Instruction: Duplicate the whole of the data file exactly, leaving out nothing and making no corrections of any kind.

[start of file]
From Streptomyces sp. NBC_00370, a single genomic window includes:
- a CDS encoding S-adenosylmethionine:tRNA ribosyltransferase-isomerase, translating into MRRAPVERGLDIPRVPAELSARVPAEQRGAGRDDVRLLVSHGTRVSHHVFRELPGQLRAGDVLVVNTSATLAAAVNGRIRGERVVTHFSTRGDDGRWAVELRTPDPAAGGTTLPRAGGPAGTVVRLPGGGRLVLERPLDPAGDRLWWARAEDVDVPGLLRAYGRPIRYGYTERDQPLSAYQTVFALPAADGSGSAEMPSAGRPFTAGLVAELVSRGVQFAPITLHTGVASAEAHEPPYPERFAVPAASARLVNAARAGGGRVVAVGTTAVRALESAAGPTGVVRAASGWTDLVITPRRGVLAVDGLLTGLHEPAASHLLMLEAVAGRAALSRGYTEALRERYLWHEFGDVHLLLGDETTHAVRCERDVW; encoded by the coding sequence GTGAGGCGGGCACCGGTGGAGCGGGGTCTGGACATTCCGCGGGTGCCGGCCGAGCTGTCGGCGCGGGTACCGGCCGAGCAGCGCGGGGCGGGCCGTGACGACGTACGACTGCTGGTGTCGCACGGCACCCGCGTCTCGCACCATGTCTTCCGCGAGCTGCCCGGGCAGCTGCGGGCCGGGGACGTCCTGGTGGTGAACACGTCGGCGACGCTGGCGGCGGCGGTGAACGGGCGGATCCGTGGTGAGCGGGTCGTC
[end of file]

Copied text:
From Streptomyces sp. NBC_00370, a single genomic window includes:
- a CDS encoding S-adenosylmethionine:tRNA ribosyltransferase-isomerase, translating into MRRAPVERGLDIPRVPAELSARVPAEQRGAGRDDVRLLVSHGTRVSHHVFRELPGQLRAGDVLVVNTSATLAAAVNGRIRGERVVTHFSTRGDDGRWAVELRTPDPAAGGTTLPRAGGPAGTVVRLPGGGRLVLERPLDPAGDRLWWARAEDVDVPGLLRAYGRPIRYGYTERDQPLSAYQTVFALPAADGSGSAEMPSAGRPFTAGLVAELVSRGVQFAPITLHTGVASAEAHEPPYPERFAVPAASARLVNAARAGGGRVVAVGTTAVRALESAAGPTGVVRAASGWTDLVITPRRGVLAVDGLLTGLHEPAASHLLMLEAVAGRAALSRGYTEALRERYLWHEFGDVHLLLGDETTHAVRCERDVW; encoded by the coding sequence GTGAGGCGGGCACCGGTGGAGCGGGGTCTGGACATTCCGCGGGTGCCGGCCGAGCTGTCGGCGCGGGTACCGGCCGAGCAGCGCGGGGCGGGCCGTGACGACGTACGACTGCTGGTGTCGCACGGCACCCGCGTCTCGCACCATGTCTTCCGCGAGCTGCCCGGGCAGCTGCGGGCCGGGGACGTCCTGGTGGTGAACACGTCGGCGACGCTGGCGGCGGCGGTGAACGGGCGGATCCGTGGTGAGCGGGTCGTC